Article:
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Crimea's referendum: four dangers

The planned vote to transfer Crimea from Ukraine to Russia will plant the seeds of greater conflict in the peninsula.

A referendum can be a proper instrument of direct democracy. But if applied improperly, it may devalue the cause it was meant to advance. This is the case with the vote on 16 March 2014 announced by Crimea's authorities, who - following the takeover of the peninsula by Russia's armed forces - seek a result that would make Crimea part of the Russian Federation.

The most straightforward objection is constitutional. The constitution of Ukraine, of which Crimea is an integral and recognised part, says that Ukraine's borders can be altered only via an all-Ukrainian referendum. This is why the Crimean initiative (formally proposed and passed by the parliament of Crimea, an autonomous republic within Ukraine) is anti-constitutional. This makes it bad for Ukraine as a whole, but this "separatist" plebiscite could also prove counterproductive for Russians in Crimea, a majority of the population, and for the Russian Federation.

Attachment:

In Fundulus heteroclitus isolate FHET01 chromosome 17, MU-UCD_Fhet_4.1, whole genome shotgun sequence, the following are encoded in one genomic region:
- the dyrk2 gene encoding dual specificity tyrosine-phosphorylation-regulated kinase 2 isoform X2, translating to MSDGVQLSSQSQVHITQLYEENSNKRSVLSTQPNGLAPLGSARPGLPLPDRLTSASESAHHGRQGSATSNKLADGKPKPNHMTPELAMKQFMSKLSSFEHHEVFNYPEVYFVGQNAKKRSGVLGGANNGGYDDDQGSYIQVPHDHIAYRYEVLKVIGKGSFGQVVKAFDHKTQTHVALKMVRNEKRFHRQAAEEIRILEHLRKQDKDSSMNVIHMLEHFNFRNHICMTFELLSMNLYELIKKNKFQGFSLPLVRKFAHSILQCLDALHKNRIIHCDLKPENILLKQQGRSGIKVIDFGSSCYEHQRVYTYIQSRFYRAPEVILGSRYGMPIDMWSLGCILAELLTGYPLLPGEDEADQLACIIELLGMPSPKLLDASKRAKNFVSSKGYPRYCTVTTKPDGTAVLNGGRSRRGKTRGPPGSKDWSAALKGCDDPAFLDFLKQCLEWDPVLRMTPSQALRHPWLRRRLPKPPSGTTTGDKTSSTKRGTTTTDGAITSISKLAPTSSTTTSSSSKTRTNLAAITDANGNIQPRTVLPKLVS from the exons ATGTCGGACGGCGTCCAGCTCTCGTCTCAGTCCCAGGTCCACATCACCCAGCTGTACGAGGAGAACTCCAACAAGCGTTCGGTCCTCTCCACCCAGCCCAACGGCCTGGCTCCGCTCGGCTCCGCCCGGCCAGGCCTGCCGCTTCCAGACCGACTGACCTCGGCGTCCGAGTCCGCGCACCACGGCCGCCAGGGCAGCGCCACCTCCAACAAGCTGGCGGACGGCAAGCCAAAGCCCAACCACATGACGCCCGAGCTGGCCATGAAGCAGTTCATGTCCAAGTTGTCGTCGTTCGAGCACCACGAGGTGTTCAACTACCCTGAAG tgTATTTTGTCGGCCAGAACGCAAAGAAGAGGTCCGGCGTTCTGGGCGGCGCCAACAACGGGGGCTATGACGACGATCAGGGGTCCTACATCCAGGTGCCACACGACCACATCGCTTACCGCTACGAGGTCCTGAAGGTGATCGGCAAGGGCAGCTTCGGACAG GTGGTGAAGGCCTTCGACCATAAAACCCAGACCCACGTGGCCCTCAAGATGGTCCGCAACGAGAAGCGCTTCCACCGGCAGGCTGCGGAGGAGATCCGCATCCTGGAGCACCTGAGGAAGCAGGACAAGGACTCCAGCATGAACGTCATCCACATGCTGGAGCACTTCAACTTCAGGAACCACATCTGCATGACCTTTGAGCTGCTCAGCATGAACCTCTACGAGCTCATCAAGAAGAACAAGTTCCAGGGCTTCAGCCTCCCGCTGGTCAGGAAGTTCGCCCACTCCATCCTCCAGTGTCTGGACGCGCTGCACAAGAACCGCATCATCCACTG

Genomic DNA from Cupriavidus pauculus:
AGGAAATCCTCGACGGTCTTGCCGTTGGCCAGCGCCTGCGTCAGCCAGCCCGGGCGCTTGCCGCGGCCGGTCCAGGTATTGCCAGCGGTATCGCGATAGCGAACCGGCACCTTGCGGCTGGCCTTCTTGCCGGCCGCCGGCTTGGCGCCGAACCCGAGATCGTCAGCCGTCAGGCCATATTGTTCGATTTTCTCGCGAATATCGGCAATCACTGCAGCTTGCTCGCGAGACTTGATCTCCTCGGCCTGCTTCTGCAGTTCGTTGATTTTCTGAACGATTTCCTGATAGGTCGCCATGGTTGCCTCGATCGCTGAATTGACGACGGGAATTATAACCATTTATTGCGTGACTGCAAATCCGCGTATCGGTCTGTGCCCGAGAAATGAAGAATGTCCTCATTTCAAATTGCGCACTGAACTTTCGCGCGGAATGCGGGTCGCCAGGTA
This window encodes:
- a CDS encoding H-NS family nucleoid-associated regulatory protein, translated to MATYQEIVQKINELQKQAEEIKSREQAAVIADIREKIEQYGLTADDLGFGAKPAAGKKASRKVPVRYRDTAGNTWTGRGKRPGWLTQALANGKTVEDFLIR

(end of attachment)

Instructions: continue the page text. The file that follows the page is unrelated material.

A proper referendum in Crimea, according to Ukraine's constitution, would require prior agreement between Kiev and Simferopol on its goals, legitimacy and the question to be asked (several recent and current examples confirm this, most notably the forthcoming referendum over Scotland's independence). In such a case of conflict between centre and region, the way to proceed is to undertake negotiations; to involve different interest-groups within the region; and to examine all the possible repercussions (political, economic and social) of any change of statehood. All this may take years to achieve, since the stakes are extremely high for both parties.